FIG. 4 is a front elevational view thereof.
The golf ball holding device 10 of the present invention is intended for use during actual golf play. It comprises an elongate tubular cylindrical housing 12 having upper and lower ends 14 and 16, respectively. Secure to one side of the housing is a vertically aligned mounting member 18 having upper and lower slots 20 to receive a pair of straps, indicated in dotted lines at 22 by which the device 10 can be mounted to a golf cart to which a golf bag is mounted, these being shown in dotted lines at 23 and 23a. In describing the device 10, the location of the mounting member 18 will be considered the rear of the device, and the opposite side of the device, which in actual use would be facing away from the golf bag to which it is mounted, will be considered the forward or front side of the device 10. While the mounting member 18 is shown as extending only to the mid-height of the device 10, it can just as well extend the entire length thereof.
At the lower front end of the device 10, there is a dispensing opening 24, through which golf balls, indicated at 26, can be inserted into the device 10 or removed therefrom. At the location of the dispensing opening 24 there is a retaining finger 28 which, as its name implies, functions to hold the balls 26 securely in the container 10, and yet permit easy removal and insertion of the balls 26. The particular arrangement of the opening 24 and the retaining finger 28 are quite critical in the present invention and will be discussed in more detail later herein.
At the upper end 14 of the container 10, there is a top disc-like closure member 30, and a second lower disc-like member 32 fixedly secured to the housing 12. The discs 30 and 32 have pairs of vertically aligned holes 34 arranged in a circular pattern next to the circumference of the discs 30 and 32, these holes 34 being arranged to receive golf tees 36 which can be inserted in the holes 34 from a location above the container 10. As can be seen in FIGS. 3 and 4, the spacing of the disc members 30 and 32 and the location of the holes 34 are such that a golf ball 26 positioned in the uppermost part of the container 10 will not dislodge any golf tees 36 positioned in the holes 34. As an alternate configuration, the two disc members 30 and 32 could be made as a single piece.
At the lower end of the housing 12, there is a bottom disc-like closure member 38 integral with or securely bonded to the lower edge of the housing 12. While the closure member 38 is not a necessary component in terms of the golf ball retaining and dispensing function of the apparatus 10, it does provide structural rigidity for the housing 12 and also provides a base from which the retaining finger 28 can be mounted. It is also possible to form the retaining finger 28 by displacing some of the material from the bottom closure member 38 upwardly.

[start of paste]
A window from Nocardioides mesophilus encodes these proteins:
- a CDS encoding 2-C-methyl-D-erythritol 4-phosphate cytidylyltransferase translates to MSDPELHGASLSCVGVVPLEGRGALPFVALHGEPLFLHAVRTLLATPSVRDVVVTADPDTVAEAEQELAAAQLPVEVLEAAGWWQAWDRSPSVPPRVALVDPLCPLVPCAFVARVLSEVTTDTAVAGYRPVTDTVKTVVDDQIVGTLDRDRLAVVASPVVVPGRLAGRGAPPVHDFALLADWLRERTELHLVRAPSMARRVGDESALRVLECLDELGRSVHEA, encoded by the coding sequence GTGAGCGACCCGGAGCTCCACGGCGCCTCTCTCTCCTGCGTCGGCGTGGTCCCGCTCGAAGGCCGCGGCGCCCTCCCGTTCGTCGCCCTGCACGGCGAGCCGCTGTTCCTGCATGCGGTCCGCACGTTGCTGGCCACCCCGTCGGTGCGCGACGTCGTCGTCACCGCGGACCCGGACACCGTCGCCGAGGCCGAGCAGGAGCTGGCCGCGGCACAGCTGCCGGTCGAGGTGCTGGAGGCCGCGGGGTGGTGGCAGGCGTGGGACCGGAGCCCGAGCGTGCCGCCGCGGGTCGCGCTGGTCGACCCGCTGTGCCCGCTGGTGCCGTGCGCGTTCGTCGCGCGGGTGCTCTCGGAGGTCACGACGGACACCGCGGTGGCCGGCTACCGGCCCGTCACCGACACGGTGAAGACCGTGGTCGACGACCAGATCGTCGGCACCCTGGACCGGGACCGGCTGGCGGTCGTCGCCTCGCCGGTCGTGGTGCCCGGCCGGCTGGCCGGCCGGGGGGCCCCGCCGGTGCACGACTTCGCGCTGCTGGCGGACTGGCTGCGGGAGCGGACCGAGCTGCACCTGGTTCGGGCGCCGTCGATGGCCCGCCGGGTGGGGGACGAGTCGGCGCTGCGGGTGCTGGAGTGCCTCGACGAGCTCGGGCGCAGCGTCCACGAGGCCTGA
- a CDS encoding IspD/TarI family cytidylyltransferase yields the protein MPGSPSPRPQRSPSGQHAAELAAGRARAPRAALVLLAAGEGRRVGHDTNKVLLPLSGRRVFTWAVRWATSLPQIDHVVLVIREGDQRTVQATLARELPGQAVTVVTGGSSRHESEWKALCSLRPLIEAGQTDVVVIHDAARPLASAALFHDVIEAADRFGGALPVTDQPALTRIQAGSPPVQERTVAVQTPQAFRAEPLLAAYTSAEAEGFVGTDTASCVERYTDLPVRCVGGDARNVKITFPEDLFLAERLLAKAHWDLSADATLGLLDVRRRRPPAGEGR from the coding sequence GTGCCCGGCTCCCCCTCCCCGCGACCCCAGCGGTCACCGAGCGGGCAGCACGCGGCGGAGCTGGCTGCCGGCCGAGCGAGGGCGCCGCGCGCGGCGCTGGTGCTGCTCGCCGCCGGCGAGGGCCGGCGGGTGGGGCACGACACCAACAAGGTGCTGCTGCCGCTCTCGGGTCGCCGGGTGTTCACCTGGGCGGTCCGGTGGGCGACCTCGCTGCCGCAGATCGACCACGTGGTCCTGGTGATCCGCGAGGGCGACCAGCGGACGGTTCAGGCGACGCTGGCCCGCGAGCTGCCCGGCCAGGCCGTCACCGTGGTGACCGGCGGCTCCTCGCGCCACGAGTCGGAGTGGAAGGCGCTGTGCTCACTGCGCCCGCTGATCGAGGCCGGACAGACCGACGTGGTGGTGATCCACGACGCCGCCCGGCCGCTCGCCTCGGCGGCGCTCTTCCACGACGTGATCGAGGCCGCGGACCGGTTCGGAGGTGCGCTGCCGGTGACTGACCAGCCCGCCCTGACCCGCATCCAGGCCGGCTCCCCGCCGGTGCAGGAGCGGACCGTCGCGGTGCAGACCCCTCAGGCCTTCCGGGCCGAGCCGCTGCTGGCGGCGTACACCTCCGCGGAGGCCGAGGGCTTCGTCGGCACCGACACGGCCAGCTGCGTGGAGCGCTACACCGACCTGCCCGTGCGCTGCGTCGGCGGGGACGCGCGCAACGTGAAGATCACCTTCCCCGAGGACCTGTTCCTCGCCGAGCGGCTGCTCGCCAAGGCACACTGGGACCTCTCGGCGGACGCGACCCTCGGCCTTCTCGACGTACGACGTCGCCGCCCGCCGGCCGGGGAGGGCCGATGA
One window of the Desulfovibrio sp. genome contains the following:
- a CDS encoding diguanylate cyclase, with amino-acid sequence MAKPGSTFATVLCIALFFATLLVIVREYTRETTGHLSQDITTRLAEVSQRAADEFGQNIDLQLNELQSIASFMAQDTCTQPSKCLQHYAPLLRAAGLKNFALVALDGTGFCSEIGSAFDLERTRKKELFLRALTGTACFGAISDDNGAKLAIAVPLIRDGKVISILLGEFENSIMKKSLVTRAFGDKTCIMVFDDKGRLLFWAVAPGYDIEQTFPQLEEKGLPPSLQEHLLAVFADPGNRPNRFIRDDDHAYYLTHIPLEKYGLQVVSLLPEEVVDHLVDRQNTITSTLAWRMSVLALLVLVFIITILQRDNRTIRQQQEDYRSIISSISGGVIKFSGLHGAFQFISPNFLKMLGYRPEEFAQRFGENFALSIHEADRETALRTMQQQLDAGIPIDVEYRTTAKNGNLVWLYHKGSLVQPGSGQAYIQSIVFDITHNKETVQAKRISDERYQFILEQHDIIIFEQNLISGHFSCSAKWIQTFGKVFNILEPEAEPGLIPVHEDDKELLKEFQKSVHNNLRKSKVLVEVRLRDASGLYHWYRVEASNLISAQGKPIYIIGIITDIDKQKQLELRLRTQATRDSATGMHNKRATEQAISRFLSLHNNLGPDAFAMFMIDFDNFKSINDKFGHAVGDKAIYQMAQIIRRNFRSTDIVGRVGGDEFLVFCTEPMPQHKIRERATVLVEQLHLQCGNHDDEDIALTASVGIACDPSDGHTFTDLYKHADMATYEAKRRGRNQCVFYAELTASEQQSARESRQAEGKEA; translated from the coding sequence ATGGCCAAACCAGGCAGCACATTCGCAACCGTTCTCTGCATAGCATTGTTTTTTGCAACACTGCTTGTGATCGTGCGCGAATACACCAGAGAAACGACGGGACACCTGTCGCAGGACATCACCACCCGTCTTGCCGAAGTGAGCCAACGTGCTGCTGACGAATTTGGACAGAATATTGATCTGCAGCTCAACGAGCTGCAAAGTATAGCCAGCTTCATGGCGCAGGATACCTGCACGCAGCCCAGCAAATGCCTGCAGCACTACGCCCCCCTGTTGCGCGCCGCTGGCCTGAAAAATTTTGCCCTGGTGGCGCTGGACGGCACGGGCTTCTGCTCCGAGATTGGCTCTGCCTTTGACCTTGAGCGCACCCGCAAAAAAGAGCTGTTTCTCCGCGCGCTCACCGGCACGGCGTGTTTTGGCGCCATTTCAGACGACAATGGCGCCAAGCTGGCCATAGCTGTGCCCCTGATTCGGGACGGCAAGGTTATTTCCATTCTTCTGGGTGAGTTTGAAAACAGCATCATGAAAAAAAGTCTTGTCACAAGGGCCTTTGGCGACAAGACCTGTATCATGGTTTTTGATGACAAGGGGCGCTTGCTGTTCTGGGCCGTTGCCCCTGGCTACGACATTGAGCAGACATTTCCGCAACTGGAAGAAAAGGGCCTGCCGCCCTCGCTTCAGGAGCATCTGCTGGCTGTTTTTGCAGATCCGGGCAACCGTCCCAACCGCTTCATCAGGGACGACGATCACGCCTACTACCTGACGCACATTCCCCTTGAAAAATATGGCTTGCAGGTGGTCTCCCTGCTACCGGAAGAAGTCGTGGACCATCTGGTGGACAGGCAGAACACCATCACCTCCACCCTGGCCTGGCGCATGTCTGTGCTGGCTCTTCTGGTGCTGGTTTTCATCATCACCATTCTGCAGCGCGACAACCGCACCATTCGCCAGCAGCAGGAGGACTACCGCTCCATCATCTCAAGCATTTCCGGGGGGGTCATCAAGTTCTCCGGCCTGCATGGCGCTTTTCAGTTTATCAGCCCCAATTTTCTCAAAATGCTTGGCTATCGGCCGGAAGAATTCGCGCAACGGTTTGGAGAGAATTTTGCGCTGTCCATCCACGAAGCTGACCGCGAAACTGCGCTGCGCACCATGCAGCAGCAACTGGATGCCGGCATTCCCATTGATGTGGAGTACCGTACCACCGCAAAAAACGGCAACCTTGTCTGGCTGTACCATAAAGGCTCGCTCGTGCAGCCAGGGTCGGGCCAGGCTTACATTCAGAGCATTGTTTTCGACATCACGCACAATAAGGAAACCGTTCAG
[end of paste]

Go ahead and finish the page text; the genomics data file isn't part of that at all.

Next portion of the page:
To discuss more specifically the functional relationship between the dispensing opening 24 and the retaining finger 28, it can be seen that the opening 24 is defined by a lower edge 40 positioned in a single horizontal plane and having a semicircular configuration. At the terminal ends 42 of the lower edge 40, there begins a second edge portion made up of two lateral edge portions 44 and an upper edge portion 46. The lateral edge portion 44 and the upper edge portion 46 collectively define a substantially continuous curved edge member which is so configured that in its side elevational view, as seen in FIG. 3, it is in the form of an elliptical curve, of approximately 90° curvature, having a vertical radial dimension, indicated at "a", almost twice the radial horizontal dimension, indicated at "b". Also, the curved edge portions 44 and 46 are so configured that in a front elevational view, as seen in FIG. 4, the upper portion of the curve has a generally circular configuration, having a radius of curvature slightly larger than that of a golf ball 26 which is inserted into or removed through the opening 24. Thus, the upper portion of the opening 24 is narrower and restricts movement of the golf ball 26 in that upper area, and the lower part of the opening 24 has a greater lateral dimension to enable a person to place his fingers on opposite sides of the golf ball held in the lowermost position and remove the golf ball more easily.